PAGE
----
Stardust inquest to begin in April, families hoping for earlier date

A pre-inquest hearing in Dublin heard that selecting a jury would take 19-20 weeks
Stardust inquest to begin in April, families hoping for earlier date

Gráinne Ní Aodha, PA

The inquest into the Stardust nightclub deaths will be held in April, a coroner’s court has heard, but families of the victims are “very hopeful” it could be earlier.

A lengthy process has been continuing to hold an inquest into the deaths of 48 people in the nightclub fire in Dublin on Valentine’s Day in 1981.

A pre-inquest hearing at Dublin District Coroner’s Court on Wednesday heard it will take the courts service an estimated 19 or 20 weeks to select a jury.

Retired RTÉ broadcaster Charlie Bird and several family members attended the hearing.

Stardust nightclub fire inquest
Veteran broadcaster Charlie Bird with Antoinette Keegan, whose two sisters, Mary and Martina, died in the Stardust fire (Brian Lawless/PA)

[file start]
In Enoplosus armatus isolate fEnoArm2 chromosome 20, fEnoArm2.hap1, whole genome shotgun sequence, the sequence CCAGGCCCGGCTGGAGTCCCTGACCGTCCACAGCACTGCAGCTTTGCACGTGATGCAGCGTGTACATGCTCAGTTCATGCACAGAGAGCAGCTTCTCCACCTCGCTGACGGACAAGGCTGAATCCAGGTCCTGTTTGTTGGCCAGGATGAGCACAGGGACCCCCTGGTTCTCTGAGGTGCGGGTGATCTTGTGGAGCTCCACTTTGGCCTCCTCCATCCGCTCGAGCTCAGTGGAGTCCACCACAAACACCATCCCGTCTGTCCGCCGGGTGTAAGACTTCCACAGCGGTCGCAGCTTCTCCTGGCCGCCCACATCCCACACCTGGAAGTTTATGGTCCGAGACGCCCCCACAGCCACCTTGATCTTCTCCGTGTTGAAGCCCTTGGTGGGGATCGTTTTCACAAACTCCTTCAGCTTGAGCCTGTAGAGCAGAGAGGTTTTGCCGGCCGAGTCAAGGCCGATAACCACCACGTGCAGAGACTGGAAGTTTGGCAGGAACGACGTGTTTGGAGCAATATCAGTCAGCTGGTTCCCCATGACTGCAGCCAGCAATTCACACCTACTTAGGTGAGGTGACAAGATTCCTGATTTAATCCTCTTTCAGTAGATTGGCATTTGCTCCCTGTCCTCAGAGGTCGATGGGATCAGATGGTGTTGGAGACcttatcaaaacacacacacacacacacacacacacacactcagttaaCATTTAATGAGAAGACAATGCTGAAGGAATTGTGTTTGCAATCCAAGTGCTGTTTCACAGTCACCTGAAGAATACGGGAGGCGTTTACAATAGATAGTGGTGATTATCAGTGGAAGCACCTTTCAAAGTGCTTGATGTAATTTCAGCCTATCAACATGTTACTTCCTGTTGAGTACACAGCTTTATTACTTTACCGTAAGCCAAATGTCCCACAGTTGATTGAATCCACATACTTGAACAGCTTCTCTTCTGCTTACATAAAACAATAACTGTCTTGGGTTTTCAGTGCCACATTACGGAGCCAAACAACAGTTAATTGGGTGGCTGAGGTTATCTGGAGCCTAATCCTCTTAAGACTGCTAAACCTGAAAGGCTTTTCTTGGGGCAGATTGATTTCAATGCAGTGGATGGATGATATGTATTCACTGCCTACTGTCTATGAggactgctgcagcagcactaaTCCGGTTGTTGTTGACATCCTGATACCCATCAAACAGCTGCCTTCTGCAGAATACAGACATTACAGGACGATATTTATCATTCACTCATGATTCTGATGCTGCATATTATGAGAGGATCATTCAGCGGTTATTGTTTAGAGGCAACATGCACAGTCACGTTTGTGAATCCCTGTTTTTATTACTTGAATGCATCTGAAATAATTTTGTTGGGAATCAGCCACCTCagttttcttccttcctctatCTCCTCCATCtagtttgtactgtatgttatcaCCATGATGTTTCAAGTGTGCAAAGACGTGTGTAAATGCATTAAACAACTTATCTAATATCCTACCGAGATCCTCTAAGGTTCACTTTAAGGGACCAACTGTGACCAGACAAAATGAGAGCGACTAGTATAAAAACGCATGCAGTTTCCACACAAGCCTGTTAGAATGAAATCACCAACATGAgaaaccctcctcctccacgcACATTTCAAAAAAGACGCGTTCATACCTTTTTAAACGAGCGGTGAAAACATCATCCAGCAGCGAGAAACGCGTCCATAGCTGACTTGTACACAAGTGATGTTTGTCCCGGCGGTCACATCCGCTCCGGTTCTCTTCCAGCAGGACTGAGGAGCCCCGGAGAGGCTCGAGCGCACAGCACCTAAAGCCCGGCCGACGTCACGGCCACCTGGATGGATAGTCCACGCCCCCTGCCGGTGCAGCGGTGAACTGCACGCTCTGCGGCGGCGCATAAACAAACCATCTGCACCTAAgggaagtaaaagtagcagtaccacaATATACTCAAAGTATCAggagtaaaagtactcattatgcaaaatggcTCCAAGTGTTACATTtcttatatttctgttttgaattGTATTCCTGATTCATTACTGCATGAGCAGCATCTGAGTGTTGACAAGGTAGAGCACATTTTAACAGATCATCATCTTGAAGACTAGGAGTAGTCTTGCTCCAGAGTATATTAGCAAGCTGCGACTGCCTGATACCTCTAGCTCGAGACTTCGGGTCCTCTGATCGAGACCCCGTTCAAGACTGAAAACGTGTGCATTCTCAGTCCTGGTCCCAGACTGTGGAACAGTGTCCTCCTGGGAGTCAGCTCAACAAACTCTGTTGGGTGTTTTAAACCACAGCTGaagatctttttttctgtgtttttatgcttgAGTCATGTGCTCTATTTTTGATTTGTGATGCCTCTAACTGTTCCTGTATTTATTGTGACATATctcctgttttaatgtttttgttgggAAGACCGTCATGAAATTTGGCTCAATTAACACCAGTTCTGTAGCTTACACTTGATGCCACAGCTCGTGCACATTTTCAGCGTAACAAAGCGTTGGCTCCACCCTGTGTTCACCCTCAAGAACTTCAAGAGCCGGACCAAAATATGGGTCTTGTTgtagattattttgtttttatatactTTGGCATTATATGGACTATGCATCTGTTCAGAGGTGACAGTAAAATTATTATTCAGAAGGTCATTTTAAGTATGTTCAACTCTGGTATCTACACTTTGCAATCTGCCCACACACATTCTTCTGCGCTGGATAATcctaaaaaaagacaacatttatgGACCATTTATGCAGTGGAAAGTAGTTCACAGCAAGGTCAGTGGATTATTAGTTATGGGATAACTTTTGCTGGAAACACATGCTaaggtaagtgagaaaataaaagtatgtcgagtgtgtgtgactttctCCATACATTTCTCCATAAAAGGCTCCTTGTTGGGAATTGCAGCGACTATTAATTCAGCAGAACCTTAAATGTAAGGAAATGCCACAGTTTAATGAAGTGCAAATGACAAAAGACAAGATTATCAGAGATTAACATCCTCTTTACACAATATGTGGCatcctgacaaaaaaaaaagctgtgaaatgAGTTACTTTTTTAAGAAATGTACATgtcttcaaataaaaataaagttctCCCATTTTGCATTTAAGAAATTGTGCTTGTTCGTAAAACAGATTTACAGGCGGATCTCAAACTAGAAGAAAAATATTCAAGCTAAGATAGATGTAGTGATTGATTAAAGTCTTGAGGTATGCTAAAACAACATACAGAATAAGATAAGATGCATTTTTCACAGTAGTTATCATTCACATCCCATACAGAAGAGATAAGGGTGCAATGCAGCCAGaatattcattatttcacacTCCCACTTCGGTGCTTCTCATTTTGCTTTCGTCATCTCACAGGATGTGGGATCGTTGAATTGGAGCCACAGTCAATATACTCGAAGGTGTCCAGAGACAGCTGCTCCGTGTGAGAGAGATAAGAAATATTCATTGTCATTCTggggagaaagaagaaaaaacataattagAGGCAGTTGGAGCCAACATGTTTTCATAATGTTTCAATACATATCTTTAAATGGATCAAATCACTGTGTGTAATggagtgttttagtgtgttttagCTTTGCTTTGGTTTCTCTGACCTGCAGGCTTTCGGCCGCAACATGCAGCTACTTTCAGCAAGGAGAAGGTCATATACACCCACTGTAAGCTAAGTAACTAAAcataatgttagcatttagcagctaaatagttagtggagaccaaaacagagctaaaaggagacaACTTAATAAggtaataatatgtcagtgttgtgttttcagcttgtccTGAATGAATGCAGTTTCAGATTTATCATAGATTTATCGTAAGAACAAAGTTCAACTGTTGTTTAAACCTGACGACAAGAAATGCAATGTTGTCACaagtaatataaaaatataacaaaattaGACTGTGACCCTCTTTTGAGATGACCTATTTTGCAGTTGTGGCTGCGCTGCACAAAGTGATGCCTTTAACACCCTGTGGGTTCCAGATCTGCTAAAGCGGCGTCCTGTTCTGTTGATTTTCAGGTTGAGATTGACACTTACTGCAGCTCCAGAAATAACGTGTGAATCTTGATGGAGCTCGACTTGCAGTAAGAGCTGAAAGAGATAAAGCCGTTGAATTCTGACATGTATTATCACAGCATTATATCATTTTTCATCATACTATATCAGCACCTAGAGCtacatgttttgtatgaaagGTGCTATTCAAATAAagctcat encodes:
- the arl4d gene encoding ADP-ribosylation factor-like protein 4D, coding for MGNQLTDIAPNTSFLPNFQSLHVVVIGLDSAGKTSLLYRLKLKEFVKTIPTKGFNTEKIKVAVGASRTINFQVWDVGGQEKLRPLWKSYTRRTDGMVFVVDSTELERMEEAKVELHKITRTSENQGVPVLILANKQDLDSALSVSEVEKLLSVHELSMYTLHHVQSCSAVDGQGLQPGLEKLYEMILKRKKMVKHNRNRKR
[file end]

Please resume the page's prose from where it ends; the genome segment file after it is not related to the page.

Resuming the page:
“I’ve been informed that following any request I make to the court service and the county registrar seeking their assistance in the summary of the jury, the estimated time that will be required by them to conclude the jury assembly process will be between 19 and 20 weeks,” Dublin city coroner Dr Myra Cullinane said.

She indicated she would make that request, and “the likely commencement date of these inquests will be no earlier than April of next year, 2023”.

The Stardust families said they were disappointed with the long timeline, but were hopeful that an earlier date would be set with the help of additional resources from the Government.

“It’s a little bit disappointing, but at the same time it’s positive, it’s the first that we’ve actually heard that the inquest is going to start, we’ve been left in limbo for so long,” said Antoinette Keegan, whose two sisters, Mary and Martina, died in the fire.

She said the Stardust families were hopeful that the inquest would take place before April.

“We’re very hopeful, we’re very hopeful. We’re hoping that we can actually bring it forward to possibly after the 42nd anniversary, mid February, end of February, possibly the 1st of February.”

Gertrude Barrett, whose son Michael died in the fire, said she was not surprised by the delay.

“I’ve been dealing with, you know, all these governments – this is not new,” she told reporters.

“But what more would you expect? There’s always something.”

The families’ legal team is to ask the Minister for Justice for resources with the aim of holding the inquest earlier than April.

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